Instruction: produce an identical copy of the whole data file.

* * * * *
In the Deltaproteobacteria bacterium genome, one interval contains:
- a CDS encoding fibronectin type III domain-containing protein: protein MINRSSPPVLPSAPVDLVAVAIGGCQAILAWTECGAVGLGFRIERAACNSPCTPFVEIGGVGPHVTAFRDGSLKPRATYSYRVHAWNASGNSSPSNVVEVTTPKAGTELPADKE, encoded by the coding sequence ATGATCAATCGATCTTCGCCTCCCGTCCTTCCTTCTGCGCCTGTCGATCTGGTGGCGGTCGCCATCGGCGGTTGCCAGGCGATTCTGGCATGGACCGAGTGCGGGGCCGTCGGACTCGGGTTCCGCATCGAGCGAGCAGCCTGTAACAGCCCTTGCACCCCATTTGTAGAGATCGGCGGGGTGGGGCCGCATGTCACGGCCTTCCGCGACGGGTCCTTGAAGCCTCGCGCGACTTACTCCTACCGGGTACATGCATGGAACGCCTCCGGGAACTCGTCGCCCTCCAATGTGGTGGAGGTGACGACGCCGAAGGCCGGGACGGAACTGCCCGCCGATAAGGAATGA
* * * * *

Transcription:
In the Deltaproteobacteria bacterium genome, one interval contains:
- a CDS encoding fibronectin type III domain-containing protein: protein MINRSSPPVLPSAPVDLVAVAIGGCQAILAWTECGAVGLGFRIERAACNSPCTPFVEIGGVGPHVTAFRDGSLKPRATYSYRVHAWNASGNSSPSNVVEVTTPKAGTELPADKE, encoded by the coding sequence ATGATCAATCGATCTTCGCCTCCCGTCCTTCCTTCTGCGCCTGTCGATCTGGTGGCGGTCGCCATCGGCGGTTGCCAGGCGATTCTGGCATGGACCGAGTGCGGGGCCGTCGGACTCGGGTTCCGCATCGAGCGAGCAGCCTGTAACAGCCCTTGCACCCCATTTGTAGAGATCGGCGGGGTGGGGCCGCATGTCACGGCCTTCCGCGACGGGTCCTTGAAGCCTCGCGCGACTTACTCCTACCGGGTACATGCATGGAACGCCTCCGGGAACTCGTCGCCCTCCAATGTGGTGGAGGTGACGACGCCGAAGGCCGGGACGGAACTGCCCGCCGATAAGGAATGA